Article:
Russian sanctions bill could spur gas transit independence

When European Union member states, Turkey and Moldova buy natural gas from Russia, they contract with the Russia party at Ukraine’s western border, thereby obviating the need for a Ukrainian counterparty. But soon, Western gas consumers might have to deal with the Ukrainian side.

Changes to the rules of gas transit might enter through the backdoor should Ukraine’s parliament pass a law on sanctions against Russia on August 12, which would oblige European buyers to deal with Ukrainian companies instead of Russia’s Gazprom.

Russia’s state-owned gas behemoth has a separate agreement with the Ukrainian gas transit company, the state-owned Ukrtransgaz. Kyiv receives around $3 per 1000 cubic meters per 100km, depending on a formula that is based on the price of gas itself.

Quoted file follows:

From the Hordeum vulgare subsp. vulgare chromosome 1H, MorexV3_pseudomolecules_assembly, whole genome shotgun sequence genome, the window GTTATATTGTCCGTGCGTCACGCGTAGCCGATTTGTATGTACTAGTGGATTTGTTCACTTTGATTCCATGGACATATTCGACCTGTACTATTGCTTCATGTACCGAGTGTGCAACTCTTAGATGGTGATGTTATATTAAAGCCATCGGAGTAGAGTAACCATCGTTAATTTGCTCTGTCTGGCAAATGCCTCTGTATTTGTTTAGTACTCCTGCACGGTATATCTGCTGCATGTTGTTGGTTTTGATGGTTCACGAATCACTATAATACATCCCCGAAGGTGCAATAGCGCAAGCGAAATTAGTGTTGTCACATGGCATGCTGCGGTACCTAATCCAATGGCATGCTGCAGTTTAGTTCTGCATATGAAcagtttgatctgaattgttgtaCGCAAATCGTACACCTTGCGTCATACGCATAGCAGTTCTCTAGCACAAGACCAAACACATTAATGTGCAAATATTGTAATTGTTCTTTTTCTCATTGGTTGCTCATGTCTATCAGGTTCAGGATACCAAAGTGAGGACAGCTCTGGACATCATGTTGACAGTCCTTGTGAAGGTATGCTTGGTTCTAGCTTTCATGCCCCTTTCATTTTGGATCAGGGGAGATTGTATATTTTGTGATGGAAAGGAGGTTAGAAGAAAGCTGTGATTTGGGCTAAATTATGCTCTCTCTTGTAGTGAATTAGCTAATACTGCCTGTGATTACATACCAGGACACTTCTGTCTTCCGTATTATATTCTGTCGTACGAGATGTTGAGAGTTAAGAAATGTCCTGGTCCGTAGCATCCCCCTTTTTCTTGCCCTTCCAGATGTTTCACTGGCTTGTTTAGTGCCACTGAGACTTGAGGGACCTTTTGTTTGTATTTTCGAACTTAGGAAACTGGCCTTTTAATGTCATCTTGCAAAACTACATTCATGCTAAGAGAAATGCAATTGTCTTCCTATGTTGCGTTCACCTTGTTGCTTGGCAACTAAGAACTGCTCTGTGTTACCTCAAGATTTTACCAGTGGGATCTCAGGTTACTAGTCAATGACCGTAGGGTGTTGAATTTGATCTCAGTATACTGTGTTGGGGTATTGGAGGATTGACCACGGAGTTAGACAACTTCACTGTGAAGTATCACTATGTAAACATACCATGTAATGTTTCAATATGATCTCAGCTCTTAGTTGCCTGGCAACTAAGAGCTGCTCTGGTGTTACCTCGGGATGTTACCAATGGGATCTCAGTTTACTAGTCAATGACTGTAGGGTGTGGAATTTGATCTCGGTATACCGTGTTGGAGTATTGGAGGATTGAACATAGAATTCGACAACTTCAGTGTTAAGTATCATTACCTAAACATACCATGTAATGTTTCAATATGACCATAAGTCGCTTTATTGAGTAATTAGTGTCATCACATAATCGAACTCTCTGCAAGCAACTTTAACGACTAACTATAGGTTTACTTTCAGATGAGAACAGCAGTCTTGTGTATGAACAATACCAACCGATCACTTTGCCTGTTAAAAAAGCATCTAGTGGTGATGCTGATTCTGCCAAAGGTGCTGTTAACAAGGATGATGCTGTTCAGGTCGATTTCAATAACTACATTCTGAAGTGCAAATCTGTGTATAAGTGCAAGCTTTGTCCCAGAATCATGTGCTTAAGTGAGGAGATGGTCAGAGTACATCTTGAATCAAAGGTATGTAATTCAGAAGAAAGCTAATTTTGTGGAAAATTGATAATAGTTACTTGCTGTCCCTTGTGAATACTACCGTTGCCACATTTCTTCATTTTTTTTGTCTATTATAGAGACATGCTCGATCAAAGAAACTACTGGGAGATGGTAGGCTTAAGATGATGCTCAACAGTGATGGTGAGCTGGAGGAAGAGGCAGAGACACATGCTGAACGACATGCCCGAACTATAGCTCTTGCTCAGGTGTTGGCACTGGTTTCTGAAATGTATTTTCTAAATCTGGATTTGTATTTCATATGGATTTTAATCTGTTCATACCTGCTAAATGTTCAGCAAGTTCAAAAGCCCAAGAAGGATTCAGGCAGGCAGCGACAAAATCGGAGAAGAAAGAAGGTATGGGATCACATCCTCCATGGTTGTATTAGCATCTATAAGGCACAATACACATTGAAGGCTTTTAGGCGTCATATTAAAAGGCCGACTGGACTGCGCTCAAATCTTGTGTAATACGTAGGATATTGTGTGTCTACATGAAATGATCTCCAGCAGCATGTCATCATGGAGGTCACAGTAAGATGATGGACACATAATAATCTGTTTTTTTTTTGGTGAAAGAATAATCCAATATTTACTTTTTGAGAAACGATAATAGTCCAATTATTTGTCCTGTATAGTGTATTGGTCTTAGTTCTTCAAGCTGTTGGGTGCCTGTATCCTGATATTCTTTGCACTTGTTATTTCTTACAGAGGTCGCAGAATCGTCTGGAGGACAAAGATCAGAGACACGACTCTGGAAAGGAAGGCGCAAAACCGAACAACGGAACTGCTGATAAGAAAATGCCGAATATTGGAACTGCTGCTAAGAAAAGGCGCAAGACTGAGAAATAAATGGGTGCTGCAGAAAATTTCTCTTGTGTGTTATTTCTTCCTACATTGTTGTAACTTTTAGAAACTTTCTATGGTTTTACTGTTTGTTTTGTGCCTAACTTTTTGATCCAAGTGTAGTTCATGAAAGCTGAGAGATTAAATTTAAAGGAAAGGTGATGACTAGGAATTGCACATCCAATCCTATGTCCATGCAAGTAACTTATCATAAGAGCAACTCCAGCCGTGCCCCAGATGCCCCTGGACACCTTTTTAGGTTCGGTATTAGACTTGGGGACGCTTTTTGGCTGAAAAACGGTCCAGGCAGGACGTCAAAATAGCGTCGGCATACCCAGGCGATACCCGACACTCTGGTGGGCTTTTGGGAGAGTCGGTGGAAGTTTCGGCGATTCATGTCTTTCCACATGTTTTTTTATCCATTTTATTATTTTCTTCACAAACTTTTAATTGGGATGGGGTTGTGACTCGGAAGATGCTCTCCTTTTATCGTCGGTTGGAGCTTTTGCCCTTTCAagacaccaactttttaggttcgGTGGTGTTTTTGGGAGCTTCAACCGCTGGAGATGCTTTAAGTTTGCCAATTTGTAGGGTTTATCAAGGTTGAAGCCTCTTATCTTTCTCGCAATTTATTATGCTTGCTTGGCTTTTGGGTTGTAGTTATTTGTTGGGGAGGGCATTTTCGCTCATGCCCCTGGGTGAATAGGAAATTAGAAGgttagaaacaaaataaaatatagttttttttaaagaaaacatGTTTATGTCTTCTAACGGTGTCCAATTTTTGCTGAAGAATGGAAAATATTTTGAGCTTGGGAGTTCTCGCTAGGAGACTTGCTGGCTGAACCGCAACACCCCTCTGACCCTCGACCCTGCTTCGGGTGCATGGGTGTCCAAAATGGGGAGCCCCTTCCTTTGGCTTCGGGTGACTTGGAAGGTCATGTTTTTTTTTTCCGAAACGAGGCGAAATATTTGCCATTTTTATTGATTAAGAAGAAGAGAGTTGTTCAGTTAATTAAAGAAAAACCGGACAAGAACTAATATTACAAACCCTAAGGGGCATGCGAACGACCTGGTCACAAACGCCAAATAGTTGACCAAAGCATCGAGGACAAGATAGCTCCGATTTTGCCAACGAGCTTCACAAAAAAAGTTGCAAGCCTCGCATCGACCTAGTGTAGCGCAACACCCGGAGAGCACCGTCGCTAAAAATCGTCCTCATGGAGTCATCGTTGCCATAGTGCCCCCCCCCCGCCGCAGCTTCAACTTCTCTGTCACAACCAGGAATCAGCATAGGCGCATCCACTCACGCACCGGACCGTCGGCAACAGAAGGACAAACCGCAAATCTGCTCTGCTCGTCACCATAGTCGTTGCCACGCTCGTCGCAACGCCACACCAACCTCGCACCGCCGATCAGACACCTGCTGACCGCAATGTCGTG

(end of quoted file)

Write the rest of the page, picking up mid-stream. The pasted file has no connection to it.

In 2013, Ukraine transited 86 billion cubic meters of gas to Europe for almost $3 billion, according to Gazprom. Europe receives a third of its gas from Russia, half of which passed through Ukraine.

The measure is part of the proposed law on sanctions to be imposed on 72 individuals and 65 legal entities – mostly Russian – for supporting and financing terrorism in Ukraine. It forbids Russian gas transit services via Ukraine, according to an August 11 statement by state gas giant Naftogaz Ukrainy. To compensate, the company is proposing that all European and Turkish counter-parties dealing with the Russian gas company Gazprom, which would be sanctioned, to sign transit deals with Ukrtransgaz in order to maintain a constant flow.

To read the full story, visit The Kyiv Post.

(Photo: jarpur/